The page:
thanks for this great post jason, and yes did read every word. on the company blog (www.blank-label.com) personally do find myself repeating for emphasis, which comes at the cost of brevity. also i like to be direct but find myself not doing it because i want to tell a story which has interesting twists and turns. so it turns out that maybe you do have to hedge a little and balance between all the factors …
healthy source says
I often read interesting articles, success stories, a variety of success, but few who tells it how to succeed, how to achieve such success. generally recommend a tool or goods at a specified price. just a story, without being able to take advantage for the reader. thank you for you who have shared
Rachel Henke says
I enjoyed your post very much. I have found that asking questions works well and involves the reader.
Good tips, I really like the one about telling a story; everyone loves a story. The best stories are our own personal ones. The only problem is when we tell them it can leave us vulnerable to being ignored and considered just uninteresting. But its a risk we all have to take.
Thanks again, Jimmy
I think I’m guilty of ‘hedging’ but it is certainly something I’m working on!
Michael Adams says
Great list. Thanks.
I would just highlight the importance of rhythm and visuals. Magnetic music has long, medium and short notes. So does speech. Use short sentences, but add some funk. While adding your baseline, use visual notes.
If they feel and see, they’ll buy.
Joshua Black says
Spot on with number 9. I will use number 4 with a side of number 10 to write this comment.
Tell a story. People remeber stories. Just look at the last time you heard an urban legend that you thought was true (and remember it from 10 years ago).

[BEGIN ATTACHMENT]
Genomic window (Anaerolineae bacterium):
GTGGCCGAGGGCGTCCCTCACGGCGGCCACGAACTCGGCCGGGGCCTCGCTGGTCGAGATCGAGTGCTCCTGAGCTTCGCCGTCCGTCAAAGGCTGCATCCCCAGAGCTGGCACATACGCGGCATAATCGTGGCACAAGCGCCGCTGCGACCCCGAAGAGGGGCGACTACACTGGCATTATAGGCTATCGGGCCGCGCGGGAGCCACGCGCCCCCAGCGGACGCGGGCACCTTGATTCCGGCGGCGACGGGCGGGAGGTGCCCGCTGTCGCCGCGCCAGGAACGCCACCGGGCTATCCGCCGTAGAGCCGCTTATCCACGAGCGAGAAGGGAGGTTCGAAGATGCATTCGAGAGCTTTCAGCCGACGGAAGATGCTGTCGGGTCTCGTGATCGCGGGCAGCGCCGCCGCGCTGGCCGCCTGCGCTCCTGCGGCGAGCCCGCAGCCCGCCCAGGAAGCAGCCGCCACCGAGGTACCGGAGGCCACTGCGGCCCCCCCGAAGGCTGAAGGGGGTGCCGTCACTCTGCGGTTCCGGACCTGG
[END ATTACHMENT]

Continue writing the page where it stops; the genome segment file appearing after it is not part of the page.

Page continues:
…now try to remember the benefit bullets in the cell phone ad you heard 5 minutes ago.
Exactly my point.
David Reske says
Attention to writing is too often neglected in marketing. This is a great resource for staying on target and keeping skills sharp.
I like the clever way in which you wrote the whole piece 🙂
Regarding #5 -use short sentences – I’d say to mix short and longer sentences, make them dance. Too many of those short sentences can make a text sound telegraphic.
As of hedging, there are certain constructions that ask for this kind of afraid-to-say-what-I-want-to-say writing. In a sentence like “Nowadays many middle-school girls have at least some affinity for vampires.” it’s the “nowadays” that asks for the hedge. My take on this would be that instead of trying to generalize we should “settel” for an observation – we’re not publishing a study, we’re writing about stuff we believe in.
Nice to read your here too:)
Ms. Freeman says
I am always on the look out for ways to become a better writer, and I find I am guilty of several of these key points. Number 4 was very funny. I need to work on short sentence writing.
Jillian Kuhn says
Jason, nice post. Easy to follow, well articulated, and smart ways to improve your copy. I’ve been trying to explain the benefits of shorter, more to-the-point copy on my blog, and a few items on your list are great tools to help achieve that.